July 30 addendum
Here is Jeannine swimming in Lesser Slave Lake; as proof of how unexpectedly warm the water is, I also went in!
July 31-August 2
We were on the road by 7:00 AM, and after stops in Peace River and High Level Alberta for fuel and sustenance, we crossed into the Northwest Territories in late afternoon.
The drive up the Mackenzie Highway was long, but the road is in very good shape and there was little traffic, although we had several minor delays due to extensive repaving projects. Much of it was bordered by endless fields of canola in full bloom:
We arrived at the Territorial Park at about 6:30, and were pleasantly surprised by the fact that we did not feel as tired as 9 hours of driving should made us!
The campground is impressive, nicely treed with excellent facilities and (surprise!) very few bugs. Apparently August is the time to come here, as most of the bugs are gone by the end of July. After hooking up, we took the short path to the beach:
The weather continues to be sunny and warm (mid-20’s), so after taking a tour around Hay River, a small but vibrant community, we visited their impressive little Museum. The young man running it was very knowledgeable, and gave me some interesting background on the Mackenzie River Bridge, completed a few years ago. It spans the Mackenzie River between Fort Providence and Yellowknife, and replaces the old ferry system. Like any government project, it was considerably over-budget and delayed in its construction. The company that started it went bankrupt after installing several of the support piers, and the job was ultimately finished by two other companies, who worked from either end to the middle (can you sense where this is going?). As the two ends approached each other, everyone had an “Oh sh*t” moment as they realized that they weren’t lined up properly. Consequently, the bridge has a bit of a zig-zag in it. It gets better; the next unforeseen problem was that the local bison population found that the bridge beat the heck out of swimming. Apparently there was no money left in the budget to install proper Texas gates at either end, so someone had the brilliant idea to set up cardboard cutouts of wolves, complete with pots of wolf urine purchased from the Calgary Zoo. They were partly effective, but provided the locals with endless fodder for jokes. Texas gates have now been installed.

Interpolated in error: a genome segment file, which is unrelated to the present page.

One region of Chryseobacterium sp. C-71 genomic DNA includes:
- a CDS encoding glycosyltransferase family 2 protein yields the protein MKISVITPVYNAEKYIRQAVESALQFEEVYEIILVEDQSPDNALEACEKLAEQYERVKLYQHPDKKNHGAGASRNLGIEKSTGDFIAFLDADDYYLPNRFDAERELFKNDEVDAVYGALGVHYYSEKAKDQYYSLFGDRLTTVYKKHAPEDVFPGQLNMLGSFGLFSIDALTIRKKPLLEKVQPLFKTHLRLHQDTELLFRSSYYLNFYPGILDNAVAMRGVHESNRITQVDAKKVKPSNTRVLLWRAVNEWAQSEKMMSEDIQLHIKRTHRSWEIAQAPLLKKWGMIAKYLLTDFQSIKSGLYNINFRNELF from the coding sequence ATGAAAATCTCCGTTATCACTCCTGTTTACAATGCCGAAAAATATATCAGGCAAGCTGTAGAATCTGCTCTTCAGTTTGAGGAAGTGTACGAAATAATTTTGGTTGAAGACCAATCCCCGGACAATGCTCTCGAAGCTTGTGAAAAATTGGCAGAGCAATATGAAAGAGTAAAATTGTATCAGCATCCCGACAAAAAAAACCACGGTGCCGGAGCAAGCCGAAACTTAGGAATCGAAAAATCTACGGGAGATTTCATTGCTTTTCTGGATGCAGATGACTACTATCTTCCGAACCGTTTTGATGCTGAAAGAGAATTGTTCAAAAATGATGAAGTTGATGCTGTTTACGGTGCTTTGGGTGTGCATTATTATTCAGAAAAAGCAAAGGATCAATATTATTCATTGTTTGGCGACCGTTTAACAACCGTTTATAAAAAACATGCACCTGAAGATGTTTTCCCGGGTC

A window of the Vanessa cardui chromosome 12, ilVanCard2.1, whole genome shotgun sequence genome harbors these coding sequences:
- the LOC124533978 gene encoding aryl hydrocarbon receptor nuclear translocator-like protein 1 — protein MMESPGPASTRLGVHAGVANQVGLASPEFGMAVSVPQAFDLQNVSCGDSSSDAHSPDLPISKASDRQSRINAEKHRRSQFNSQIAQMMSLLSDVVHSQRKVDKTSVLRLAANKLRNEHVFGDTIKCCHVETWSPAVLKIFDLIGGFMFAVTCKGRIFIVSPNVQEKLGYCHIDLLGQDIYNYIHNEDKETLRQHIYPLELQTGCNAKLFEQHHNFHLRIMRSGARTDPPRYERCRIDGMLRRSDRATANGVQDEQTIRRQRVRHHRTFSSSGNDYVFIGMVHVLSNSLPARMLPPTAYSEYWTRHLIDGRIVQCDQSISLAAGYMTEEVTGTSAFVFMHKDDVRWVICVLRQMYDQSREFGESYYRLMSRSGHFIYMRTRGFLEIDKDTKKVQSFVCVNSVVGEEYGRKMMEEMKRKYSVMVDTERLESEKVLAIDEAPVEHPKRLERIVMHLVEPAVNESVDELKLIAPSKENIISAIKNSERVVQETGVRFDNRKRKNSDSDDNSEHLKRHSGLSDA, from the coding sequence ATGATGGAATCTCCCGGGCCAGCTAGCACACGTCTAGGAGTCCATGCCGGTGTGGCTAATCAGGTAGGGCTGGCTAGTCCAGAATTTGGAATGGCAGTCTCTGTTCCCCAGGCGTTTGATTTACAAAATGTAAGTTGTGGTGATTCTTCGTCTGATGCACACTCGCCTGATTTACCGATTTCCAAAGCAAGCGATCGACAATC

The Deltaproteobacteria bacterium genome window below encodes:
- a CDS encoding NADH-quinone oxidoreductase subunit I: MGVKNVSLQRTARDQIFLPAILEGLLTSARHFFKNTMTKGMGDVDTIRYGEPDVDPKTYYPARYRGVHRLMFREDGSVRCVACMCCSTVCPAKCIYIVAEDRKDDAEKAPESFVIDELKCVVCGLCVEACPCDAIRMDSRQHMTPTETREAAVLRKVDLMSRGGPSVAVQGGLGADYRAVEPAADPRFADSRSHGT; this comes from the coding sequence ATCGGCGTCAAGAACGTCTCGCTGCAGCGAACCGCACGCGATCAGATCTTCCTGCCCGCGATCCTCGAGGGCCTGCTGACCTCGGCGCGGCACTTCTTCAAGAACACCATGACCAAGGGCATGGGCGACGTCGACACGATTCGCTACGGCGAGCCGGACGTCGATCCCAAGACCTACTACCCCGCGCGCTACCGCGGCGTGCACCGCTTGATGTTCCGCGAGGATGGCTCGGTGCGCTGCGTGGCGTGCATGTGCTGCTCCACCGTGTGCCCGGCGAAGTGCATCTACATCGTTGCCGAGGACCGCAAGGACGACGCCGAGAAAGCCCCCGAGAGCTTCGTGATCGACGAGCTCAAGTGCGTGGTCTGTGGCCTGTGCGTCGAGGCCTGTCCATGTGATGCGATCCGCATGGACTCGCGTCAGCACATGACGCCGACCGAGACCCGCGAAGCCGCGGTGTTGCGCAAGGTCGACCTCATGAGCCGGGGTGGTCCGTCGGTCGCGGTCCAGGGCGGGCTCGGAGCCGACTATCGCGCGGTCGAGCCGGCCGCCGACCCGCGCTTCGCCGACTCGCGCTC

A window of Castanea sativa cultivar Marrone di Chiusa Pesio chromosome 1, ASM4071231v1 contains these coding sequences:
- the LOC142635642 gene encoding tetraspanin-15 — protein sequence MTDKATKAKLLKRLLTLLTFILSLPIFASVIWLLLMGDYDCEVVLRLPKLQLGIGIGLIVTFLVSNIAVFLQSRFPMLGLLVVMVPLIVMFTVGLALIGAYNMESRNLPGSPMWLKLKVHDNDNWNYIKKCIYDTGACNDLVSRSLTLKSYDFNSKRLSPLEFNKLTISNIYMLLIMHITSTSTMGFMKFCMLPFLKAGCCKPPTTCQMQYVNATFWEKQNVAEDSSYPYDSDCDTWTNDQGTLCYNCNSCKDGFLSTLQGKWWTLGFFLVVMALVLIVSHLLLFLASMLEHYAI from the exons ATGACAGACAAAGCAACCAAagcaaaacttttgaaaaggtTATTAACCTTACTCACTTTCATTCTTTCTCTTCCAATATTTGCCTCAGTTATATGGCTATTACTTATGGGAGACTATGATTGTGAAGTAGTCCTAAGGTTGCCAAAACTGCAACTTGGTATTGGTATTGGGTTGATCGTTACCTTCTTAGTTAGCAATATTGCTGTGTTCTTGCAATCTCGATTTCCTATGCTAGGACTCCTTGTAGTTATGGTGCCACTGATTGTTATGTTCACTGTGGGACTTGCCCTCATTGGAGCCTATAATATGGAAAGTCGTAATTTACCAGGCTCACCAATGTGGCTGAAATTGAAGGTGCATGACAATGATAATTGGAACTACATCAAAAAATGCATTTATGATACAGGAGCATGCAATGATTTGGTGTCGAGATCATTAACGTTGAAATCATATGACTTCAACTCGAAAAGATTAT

In the afternoon, visited a local public beach, where Jeannine checked off another bucket list item; swimming in Great Slave Lake.
Ironically, although it is the deepest lake in Canada, the water here is quite warm and very shallow; note how far out one has to go before being able to tread water! Like Lesser Slave Lake, sandy beaches and warm water were not even close to what we had envisioned.
We spent the afternoon and evening back at the campsite.
Some of the local fauna dropped by:
We had a nice fire, and although it stays light enough outside to read until close to 11:00, we went to bed around 10:30.
We spent this morning doing some laundry and cleaning up the van a bit, then headed back to the public beach we were at yesterday, to indulge in a swim (both of us!) and an afternoon of reading and enjoying the very warm sunshine and a cooling breeze.
With the warm temperatures and sandy beach, it could just as easily have been a beach in Mexico (except for the logs). Hard to believe we are “north of 60”! We will have a last fire here tonight, then head for Fort Smith/Wood Buffalo National Park tomorrow, about a 3 ½ hour drive.